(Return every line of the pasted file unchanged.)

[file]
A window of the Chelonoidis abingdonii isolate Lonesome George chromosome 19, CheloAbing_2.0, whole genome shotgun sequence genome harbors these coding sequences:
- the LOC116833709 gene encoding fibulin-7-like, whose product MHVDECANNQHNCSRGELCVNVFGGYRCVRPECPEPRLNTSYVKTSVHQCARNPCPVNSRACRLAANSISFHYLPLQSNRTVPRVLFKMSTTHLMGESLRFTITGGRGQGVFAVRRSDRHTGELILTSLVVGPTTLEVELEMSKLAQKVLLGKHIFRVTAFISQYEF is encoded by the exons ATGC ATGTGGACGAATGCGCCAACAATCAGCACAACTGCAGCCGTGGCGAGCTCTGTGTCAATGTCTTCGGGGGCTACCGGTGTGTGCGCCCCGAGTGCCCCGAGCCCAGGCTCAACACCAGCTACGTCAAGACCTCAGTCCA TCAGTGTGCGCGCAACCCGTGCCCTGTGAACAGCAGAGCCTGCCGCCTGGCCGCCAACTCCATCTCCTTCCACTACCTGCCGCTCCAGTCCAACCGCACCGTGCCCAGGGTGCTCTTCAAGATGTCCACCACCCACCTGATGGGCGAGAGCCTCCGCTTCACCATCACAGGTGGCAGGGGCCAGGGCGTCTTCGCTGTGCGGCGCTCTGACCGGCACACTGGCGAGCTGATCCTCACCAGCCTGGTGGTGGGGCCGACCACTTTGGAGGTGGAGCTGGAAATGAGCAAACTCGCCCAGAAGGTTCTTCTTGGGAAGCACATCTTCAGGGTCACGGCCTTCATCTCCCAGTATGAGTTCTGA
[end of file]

A window of the Chelonoidis abingdonii isolate Lonesome George chromosome 19, CheloAbing_2.0, whole genome shotgun sequence genome harbors these coding sequences:
- the LOC116833709 gene encoding fibulin-7-like, whose product MHVDECANNQHNCSRGELCVNVFGGYRCVRPECPEPRLNTSYVKTSVHQCARNPCPVNSRACRLAANSISFHYLPLQSNRTVPRVLFKMSTTHLMGESLRFTITGGRGQGVFAVRRSDRHTGELILTSLVVGPTTLEVELEMSKLAQKVLLGKHIFRVTAFISQYEF is encoded by the exons ATGC ATGTGGACGAATGCGCCAACAATCAGCACAACTGCAGCCGTGGCGAGCTCTGTGTCAATGTCTTCGGGGGCTACCGGTGTGTGCGCCCCGAGTGCCCCGAGCCCAGGCTCAACACCAGCTACGTCAAGACCTCAGTCCA TCAGTGTGCGCGCAACCCGTGCCCTGTGAACAGCAGAGCCTGCCGCCTGGCCGCCAACTCCATCTCCTTCCACTACCTGCCGCTCCAGTCCAACCGCACCGTGCCCAGGGTGCTCTTCAAGATGTCCACCACCCACCTGATGGGCGAGAGCCTCCGCTTCACCATCACAGGTGGCAGGGGCCAGGGCGTCTTCGCTGTGCGGCGCTCTGACCGGCACACTGGCGAGCTGATCCTCACCAGCCTGGTGGTGGGGCCGACCACTTTGGAGGTGGAGCTGGAAATGAGCAAACTCGCCCAGAAGGTTCTTCTTGGGAAGCACATCTTCAGGGTCACGGCCTTCATCTCCCAGTATGAGTTCTGA